Speak up, your job depends on it
Always one to speak his mind — and often with profanity, as he told the audience — McMorrow urged engineers to be disruptive, which is often difficult in billion-dollar corporations because they are so PR conscious and they are concerned about the current quarter. So, they don't innovate the way startups and small companies do. "Billion-dollar companies are where innovation goes to die," he said, "they think inside the box." McMorrow cited Coca-Cola, where he compared Diet Coke to Coke Zero as an example of the incremental growth so prevalent in large corporations. McMorrow compared the ingredients of the two products, which are almost identical. "Coke hasn't innovated since the original product, which was disruptive," he said. "Companies get large and become boring."
Billion-dollar companies are where innovation goes to die. — Scott McMorrow
"HP was once disruptive too," he added. "Today, it's just another corporation." I'll attest to that, for HP today just makes "me too" products (I own a few). He did cite innovations such as the Internet, the PC, the iPhone, Tesla, and Uber. The IBM PC was developed outside the IBM chain of command. After hearing about the iPhone 8 and iPhone X, I might argue that the iPhone too has entered the incremental stage and is no longer disruptive.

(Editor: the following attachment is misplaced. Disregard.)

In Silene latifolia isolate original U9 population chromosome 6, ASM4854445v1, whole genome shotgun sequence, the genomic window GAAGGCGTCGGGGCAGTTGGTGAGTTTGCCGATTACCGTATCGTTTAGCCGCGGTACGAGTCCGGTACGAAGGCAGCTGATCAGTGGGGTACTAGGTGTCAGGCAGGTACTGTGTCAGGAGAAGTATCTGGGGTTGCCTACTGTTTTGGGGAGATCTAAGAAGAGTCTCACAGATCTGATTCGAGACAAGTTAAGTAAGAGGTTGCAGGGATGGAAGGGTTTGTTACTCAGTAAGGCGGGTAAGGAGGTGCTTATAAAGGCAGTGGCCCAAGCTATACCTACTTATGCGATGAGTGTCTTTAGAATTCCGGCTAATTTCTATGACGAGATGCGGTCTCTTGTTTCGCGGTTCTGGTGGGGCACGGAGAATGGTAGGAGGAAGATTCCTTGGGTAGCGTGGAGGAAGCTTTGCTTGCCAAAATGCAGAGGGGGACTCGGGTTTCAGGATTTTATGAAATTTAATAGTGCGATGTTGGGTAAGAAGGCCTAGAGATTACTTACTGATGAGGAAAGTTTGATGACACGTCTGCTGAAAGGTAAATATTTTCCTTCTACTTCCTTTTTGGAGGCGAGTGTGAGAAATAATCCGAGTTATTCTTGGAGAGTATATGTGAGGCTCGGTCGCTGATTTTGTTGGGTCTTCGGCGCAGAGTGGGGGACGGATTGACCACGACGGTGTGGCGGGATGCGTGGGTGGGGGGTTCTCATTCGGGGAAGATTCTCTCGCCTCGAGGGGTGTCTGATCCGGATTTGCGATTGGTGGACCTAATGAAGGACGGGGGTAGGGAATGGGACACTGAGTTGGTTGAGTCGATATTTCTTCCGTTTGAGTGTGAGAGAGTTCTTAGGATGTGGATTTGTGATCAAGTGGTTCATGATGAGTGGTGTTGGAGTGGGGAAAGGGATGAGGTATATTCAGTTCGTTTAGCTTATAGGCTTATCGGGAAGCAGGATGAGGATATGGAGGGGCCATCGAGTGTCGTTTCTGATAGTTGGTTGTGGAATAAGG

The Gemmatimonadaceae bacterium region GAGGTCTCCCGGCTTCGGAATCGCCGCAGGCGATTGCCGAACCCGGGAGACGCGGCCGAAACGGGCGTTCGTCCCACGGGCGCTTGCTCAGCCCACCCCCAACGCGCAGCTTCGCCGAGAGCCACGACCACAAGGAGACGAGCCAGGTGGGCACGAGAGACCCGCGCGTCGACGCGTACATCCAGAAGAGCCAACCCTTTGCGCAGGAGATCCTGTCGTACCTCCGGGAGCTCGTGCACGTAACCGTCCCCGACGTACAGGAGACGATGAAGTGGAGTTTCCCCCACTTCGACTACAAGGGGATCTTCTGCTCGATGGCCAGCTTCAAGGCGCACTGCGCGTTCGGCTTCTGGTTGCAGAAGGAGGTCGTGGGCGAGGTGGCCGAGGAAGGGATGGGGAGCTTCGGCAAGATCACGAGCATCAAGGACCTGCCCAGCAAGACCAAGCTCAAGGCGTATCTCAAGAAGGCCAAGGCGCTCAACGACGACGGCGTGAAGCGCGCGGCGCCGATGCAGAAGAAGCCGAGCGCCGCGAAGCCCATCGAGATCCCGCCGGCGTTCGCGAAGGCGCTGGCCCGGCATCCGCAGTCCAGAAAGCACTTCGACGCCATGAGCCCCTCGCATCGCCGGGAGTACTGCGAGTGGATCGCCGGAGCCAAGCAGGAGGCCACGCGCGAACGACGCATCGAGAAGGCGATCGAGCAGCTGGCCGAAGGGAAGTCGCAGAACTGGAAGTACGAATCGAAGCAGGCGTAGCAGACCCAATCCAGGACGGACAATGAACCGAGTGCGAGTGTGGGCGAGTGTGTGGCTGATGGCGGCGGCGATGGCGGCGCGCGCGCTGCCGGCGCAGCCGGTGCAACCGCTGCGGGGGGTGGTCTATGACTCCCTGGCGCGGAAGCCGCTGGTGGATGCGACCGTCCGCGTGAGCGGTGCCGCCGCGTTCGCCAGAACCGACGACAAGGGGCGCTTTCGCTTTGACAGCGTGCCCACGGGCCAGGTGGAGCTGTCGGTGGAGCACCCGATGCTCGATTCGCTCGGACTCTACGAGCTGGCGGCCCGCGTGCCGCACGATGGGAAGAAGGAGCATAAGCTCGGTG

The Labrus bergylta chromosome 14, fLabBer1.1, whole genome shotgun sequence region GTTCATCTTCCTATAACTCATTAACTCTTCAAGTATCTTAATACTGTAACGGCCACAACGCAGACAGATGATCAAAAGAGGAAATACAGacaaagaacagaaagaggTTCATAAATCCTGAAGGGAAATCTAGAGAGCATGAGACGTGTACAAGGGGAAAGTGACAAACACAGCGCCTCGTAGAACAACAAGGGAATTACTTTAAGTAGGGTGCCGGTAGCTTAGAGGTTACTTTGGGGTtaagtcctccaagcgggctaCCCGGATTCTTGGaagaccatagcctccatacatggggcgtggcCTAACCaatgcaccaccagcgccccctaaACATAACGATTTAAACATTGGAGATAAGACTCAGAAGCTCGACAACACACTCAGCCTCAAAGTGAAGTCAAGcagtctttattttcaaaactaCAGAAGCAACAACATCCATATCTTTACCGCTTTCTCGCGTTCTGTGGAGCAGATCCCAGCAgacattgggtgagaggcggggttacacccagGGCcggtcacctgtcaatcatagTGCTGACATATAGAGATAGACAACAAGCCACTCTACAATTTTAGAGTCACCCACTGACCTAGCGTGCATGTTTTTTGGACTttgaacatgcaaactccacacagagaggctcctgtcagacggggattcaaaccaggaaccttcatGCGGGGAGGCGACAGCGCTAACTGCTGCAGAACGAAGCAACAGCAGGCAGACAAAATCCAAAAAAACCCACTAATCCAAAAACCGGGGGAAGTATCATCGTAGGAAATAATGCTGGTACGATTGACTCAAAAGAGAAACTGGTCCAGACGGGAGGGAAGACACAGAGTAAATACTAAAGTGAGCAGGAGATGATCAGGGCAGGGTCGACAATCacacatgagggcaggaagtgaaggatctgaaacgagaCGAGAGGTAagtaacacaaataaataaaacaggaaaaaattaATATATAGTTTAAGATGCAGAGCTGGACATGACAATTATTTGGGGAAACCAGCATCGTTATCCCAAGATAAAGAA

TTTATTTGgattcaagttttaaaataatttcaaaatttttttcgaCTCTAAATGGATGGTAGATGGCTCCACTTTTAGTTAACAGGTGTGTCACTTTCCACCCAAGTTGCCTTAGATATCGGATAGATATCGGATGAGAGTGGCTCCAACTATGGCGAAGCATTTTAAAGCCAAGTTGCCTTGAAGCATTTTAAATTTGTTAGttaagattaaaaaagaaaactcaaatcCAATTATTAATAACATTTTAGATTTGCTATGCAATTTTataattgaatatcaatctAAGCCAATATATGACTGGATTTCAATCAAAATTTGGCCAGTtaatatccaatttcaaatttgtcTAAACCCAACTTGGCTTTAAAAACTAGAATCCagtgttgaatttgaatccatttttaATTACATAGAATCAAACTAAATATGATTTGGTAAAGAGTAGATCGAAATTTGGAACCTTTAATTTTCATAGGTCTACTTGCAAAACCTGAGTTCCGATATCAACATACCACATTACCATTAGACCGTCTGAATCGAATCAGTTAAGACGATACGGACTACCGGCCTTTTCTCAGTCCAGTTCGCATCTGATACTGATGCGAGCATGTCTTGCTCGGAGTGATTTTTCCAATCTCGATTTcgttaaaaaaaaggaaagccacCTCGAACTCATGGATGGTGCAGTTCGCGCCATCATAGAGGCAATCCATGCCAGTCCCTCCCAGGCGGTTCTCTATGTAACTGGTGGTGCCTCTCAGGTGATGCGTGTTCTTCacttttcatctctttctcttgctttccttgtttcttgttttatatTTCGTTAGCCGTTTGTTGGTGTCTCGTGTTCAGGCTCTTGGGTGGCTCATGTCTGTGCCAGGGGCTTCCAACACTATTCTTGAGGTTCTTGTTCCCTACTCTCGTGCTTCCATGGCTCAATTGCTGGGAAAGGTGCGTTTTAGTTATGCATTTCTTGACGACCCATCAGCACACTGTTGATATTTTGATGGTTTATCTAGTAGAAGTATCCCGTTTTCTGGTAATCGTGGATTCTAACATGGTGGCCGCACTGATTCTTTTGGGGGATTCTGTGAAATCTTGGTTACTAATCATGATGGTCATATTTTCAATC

"We are all temporary employees," McMorrow continued, "you're just one layoff away from losing your job." I'll attest to that, too, having seen many competent people lose their jobs, both in industry and in publishing. People used to believe that they could work for one company for their entire careers, but not anymore. McMorrow went on to say that speaking up shows dedication and value, but as we all know, there's politics involved. At some companies, speaking up is welcome and does indeed show interest and value. "Some companies like disruption," McMorrow said, but you'd better be right." He recommended that you should have a good idea of an outcome and back it up with data. At other companies, however, you may be seen as something other than a "team player," which is why many choose not to "rock the boat."
"You have to know how to tell the truth," claimed McMorrow. This reminded me of something I heard from MIT Prof. Emeritus Woodie Flowers recently: "When you are listening to someone pitch an idea, you'd better be seeking truth. Don't pitch things using superlative adjectives and adverbs." Leave that for sales and marketing, but, as McMorrow said "I have no voice unless I bet my job."